Apportionment of Damages for Contributory Negligence: Appellate Review, Relative Blameworthiness and Causal Potency

James Goudkamp, 'Apportionment of Damages for Contributory Negligence: Appellate Review, Relative Blameworthiness and Causal Potency' (2015) 19 Edinburgh Law Review pp.367–373.

Oxford Legal Studies Research Paper No. 21/2016

7 Pages Posted: 26 Feb 2016

See all articles by James Goudkamp

James Goudkamp

University of Oxford - Faculty of Law

Date Written: 2015

Abstract

Apportioning damages for contributory negligence is bread and butter work of trial courts throughout the United Kingdom. Both contributory negligence and apportionment are very frequently in issue in negligence cases and, when they are, they are often key points in dispute. It is relatively rare, however, for the law in this area to be dealt with at any length on appeal. There are various possible causes of this situation, one of which is the well-established principle that appellate courts should disturb findings of a trial judge in relation to contributory negligence or apportionment only where those findings are clearly wrong. Jackson v Murray is, therefore, an important case. It is the first occasion on which the Supreme Court has engaged with this part of the law other than in passing. The decision casts light on several issues in the law of contributory negligence and apportionment. It also raises some questions.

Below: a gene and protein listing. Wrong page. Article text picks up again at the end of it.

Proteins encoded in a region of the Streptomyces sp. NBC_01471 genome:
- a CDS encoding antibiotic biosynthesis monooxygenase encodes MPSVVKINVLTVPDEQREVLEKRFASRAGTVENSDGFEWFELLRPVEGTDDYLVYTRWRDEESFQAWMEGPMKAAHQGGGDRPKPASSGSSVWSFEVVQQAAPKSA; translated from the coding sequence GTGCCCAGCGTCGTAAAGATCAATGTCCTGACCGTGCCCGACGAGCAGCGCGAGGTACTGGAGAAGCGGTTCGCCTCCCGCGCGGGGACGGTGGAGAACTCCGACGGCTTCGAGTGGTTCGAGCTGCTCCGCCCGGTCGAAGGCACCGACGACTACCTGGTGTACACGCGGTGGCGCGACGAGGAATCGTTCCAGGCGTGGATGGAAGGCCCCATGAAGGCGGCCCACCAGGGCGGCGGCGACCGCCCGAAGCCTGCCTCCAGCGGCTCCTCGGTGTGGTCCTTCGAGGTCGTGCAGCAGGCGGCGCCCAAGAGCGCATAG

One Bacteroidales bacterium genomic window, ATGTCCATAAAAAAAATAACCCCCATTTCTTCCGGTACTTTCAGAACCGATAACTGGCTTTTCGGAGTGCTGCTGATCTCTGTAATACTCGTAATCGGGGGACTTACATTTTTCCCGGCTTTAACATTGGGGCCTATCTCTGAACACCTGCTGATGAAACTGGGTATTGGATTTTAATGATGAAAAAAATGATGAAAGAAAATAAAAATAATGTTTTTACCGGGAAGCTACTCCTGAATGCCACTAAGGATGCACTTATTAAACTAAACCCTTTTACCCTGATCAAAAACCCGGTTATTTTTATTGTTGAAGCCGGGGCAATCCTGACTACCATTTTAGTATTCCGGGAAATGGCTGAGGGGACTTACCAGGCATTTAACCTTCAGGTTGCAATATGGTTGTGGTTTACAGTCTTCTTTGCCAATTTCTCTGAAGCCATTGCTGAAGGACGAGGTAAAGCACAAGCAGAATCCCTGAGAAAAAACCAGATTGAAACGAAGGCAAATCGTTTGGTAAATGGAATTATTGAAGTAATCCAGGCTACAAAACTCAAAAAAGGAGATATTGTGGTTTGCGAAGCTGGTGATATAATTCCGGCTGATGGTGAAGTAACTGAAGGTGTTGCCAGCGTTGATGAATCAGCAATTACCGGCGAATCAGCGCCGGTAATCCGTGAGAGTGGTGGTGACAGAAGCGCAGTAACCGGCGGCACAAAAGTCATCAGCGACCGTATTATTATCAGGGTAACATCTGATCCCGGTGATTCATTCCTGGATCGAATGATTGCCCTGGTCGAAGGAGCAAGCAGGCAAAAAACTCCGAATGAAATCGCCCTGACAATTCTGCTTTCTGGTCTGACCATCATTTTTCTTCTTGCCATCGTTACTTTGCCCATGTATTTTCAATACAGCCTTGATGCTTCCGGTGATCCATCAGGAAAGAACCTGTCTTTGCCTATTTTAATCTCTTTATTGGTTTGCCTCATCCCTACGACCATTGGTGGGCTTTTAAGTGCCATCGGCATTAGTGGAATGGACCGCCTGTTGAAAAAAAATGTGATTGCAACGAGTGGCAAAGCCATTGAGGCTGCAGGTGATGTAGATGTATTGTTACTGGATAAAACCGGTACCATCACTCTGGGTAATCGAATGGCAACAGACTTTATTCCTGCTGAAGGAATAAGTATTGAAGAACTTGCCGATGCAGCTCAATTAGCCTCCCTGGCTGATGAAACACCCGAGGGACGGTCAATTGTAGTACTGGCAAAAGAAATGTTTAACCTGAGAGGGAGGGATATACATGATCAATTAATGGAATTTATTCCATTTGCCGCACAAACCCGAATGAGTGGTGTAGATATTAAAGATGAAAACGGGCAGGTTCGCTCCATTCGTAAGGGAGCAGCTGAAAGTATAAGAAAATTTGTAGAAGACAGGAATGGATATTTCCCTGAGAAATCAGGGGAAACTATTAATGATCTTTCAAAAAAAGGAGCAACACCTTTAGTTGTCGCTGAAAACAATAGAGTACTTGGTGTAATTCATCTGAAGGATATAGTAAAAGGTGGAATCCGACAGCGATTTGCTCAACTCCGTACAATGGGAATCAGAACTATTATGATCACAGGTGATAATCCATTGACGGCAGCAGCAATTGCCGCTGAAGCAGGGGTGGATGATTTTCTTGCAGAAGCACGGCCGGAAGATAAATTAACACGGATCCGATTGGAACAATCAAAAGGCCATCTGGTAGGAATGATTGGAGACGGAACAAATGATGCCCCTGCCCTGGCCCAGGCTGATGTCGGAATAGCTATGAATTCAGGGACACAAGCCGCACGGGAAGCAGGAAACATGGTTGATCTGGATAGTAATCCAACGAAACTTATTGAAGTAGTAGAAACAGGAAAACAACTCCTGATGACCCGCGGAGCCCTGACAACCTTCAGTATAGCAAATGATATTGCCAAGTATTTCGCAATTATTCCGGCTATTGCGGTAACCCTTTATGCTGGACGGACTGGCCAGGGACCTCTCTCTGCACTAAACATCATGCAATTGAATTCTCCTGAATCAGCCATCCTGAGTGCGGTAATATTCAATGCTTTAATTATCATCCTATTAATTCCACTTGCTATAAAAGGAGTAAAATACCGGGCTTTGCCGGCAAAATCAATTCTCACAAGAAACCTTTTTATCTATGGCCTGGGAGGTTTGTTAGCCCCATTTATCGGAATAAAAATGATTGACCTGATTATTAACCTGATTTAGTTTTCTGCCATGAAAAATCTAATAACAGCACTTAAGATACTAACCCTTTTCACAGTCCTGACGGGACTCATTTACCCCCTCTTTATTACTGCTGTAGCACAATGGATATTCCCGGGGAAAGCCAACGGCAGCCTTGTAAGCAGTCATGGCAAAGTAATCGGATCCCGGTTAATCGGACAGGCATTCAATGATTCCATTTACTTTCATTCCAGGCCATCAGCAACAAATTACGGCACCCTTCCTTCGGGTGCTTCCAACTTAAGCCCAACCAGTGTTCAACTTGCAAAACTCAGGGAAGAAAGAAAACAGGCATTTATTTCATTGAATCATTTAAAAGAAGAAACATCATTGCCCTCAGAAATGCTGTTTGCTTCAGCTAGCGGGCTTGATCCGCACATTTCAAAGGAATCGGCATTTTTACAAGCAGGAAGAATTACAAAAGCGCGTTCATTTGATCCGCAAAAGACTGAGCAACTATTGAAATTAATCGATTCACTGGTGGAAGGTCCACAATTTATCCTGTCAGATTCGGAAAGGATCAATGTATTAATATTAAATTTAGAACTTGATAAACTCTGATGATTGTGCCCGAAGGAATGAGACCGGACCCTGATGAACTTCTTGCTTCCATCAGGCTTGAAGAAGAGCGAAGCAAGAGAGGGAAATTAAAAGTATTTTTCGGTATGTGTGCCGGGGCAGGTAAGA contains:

Keywords: tort, negligence, comparative fault, contributory negligence, appeals, causation, apportionment

JEL Classification: K13

Suggested Citation

Goudkamp, James, Apportionment of Damages for Contributory Negligence: Appellate Review, Relative Blameworthiness and Causal Potency (2015). James Goudkamp, 'Apportionment of Damages for Contributory Negligence: Appellate Review, Relative Blameworthiness and Causal Potency' (2015) 19 Edinburgh Law Review pp.367–373.; Oxford Legal Studies Research Paper No. 21/2016. Available at SSRN: https://ssrn.com/abstract=2737627

James Goudkamp (Contact Author)

University of Oxford - Faculty of Law ( email )

St Cross Building
St Cross Road
Oxford, OX1 3UL
United Kingdom

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